Memories of Bert Parks warbling, “There She Is, Miss America” might have faded, and the newly crowned Miss America now takes her first steps in her new sash and tiara on the Strip, but the tradition of Miss America remains powerful in the culture of beauty pageants. Tonight, a new Miss America – the 82nd -- will be crowned at the Planet Hollywood Theatre for the Performing Arts.
Current Miss America Kirsten Haglund, will performing the topping and the reliably poised Mario Lopez will host the event, which starts at 5 p.m. Pacific time and will air at 8 p.m. locally on TLC.
Seeking a boost in energy and exposure, Miss America moved from Atlantic City to Vegas before the 2006 pageant, which crowned Jennifer Berry (Miss Oklahoma) as its queen. Another Miss Oklahoma, Lauren Nelson, won in 2007, followed by Haglund last year. When it moved to Vegas, the pageant also parted ways with its longtime network partner, ABC, and was broadcast on CMT in 2006 and 2007. Last year it moved to TLC, and organizers say they are working on a deal that would keep the pageant on the network and in Vegas through 2015 (catch that story, and all of Robin Leach’s exhaustive coverage, on our sister site Vegas DeLuxe.
“It’s become easier and easier in Vegas,” Sam Haskell, chairman of the Miss America Organization, said earlier this week. “Having been here in Vegas for a few years now, we know what we’re doing. But it’s tiring, putting all of this together.”
The pageant distances itself from the more saucy Miss USA pageant (which is more a modeling contest than beauty pageant) by offering scholarship money to its contestants. Tonight’s winner receives $50,000 in scholarship money, discounting the state and preliminary awards she has accrued. Miss America has also sought to balance its deep tradition, which dates to the crowning of Margaret Gorman (Miss Washington, D.C.) in Atlantic City in 1921, with contemporary interactive elements. The swimsuit and talent segments are intact, and the pageant last year resumed awarding the Miss Congeniality honor, but this year the pageant and TLC also teamed for a reality show, Countdown to the Crown to help pick the champ. The show’s final airing was last night. The four-episode series, hosted by Tyler Harcott, followed the 52 state reps (including D.C. and the U.S. Virgin Islands) as they lived aboard the Queen Mary ocean liner and competed in a series of contests to determine the 15 “Gold Sash” finalists were Miss South Dakota Alexandra Hoffman, Miss Alabama Amanda Tapley, Miss Wisconsin Briana Lipor, Miss Georgia Chasity Hardman, Miss Idaho Elise Davis, Miss Kansas Emily Deaver, Miss Delaware Galen Giaccone, Miss California Jackie Geist, Miss Ohio Karissa Martin, Miss Indiana Katie Stam, Miss Hawaii Nicole Fox, Miss Iowa Olivia Myers, Miss Texas Rebecca Robinson, Miss U.S. Virgin Islands Shamika Thomas and Miss Florida Sierra Minot. From there, fans voted either online at the TLC Miss America Web site or via text to determine their top four choices (voting ended early this morning). Judges will vote on the remaining top 11, and the top 15 women compete live for the crown tonight. Thus, it is still possible for Miss Nevada (Julianna Erdesz of Reno) to win the title, but it would be a first. Miss Nevada has never won the crown, but always draws a healthy roar as the pageant’s home-city representative.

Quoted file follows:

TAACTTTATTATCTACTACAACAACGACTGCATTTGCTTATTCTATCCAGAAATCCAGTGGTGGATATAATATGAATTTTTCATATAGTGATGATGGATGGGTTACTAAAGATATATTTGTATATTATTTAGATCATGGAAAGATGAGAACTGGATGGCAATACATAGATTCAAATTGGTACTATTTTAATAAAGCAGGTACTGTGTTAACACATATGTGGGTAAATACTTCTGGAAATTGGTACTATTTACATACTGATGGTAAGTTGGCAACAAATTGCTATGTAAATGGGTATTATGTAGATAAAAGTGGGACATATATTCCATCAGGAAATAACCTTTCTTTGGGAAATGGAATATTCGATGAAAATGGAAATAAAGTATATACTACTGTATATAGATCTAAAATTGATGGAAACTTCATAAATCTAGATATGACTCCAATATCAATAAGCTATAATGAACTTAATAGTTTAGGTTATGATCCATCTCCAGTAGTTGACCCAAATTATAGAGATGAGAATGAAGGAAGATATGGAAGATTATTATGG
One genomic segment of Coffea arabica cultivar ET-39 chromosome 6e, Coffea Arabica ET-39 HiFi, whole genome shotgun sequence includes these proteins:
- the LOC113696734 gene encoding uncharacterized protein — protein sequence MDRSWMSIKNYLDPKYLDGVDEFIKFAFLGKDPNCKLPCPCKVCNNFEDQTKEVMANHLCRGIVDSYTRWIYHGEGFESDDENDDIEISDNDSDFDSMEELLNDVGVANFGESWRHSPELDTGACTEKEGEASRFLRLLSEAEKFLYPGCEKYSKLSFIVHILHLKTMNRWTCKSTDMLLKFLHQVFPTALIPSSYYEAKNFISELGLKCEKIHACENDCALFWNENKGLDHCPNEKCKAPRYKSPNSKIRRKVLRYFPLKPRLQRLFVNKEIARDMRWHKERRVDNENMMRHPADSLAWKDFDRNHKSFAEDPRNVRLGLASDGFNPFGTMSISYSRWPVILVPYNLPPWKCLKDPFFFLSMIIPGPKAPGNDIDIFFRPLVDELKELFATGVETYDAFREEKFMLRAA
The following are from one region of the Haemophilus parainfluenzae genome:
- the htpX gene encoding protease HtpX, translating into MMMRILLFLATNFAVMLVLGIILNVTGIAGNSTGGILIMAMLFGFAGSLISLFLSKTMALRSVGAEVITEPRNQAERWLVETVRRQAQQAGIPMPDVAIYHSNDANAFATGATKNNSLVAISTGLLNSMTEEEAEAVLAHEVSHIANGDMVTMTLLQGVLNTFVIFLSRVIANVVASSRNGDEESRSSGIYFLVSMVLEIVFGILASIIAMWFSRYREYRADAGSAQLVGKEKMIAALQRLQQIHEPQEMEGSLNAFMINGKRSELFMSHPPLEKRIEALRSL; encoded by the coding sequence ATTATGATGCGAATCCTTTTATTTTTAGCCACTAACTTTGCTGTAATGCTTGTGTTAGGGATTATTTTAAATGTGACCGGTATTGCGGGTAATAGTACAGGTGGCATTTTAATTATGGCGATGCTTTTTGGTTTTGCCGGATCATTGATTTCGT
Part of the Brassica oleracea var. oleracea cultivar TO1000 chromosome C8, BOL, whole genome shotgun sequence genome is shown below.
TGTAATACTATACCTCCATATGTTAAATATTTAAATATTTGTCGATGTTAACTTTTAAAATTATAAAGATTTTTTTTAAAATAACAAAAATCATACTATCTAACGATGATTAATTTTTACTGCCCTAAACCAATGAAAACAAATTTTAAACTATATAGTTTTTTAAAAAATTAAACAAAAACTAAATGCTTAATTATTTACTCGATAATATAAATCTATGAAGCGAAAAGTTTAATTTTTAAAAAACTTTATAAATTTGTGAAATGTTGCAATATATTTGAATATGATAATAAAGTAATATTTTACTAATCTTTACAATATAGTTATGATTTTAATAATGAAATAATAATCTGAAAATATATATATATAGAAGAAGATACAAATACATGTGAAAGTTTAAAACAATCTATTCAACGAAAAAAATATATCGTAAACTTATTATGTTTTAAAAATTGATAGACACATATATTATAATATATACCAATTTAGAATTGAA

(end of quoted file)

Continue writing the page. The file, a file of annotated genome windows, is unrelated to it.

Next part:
During its long run in Atlantic City, the Miss America pageant produced some memorable winners who are still active in the Miss America Organization, including Lee Meriwether (Miss California, 1955) and Phyllis George (Miss Texas, 1971). One of its more accomplished winners is also one of its most controversial: Vanessa Williams (Miss New York), who won the crown in 1984 but was swapped out for first runner-up Suzette Charles (Miss New Jersey) after nude photos of the new Miss A surfaced in Playboy magazine. Both are listed as Miss America 1984 in the pageant’s official program, and of course Williams has gone on to a successful singing and acting career but has not taken part in any official Miss America functions or projects since she resigned her crown. A more traditional winner is Haglund, who ended her page-long farewell letter in this year’s pageant program by saying, “And finally, thanks to my Heavenly Father. Thanks to His Son. Thanks to the gift of the Holy Spirit, comforter and friend. He has carried me on wings like the eagles, he has walked with me in the shadow."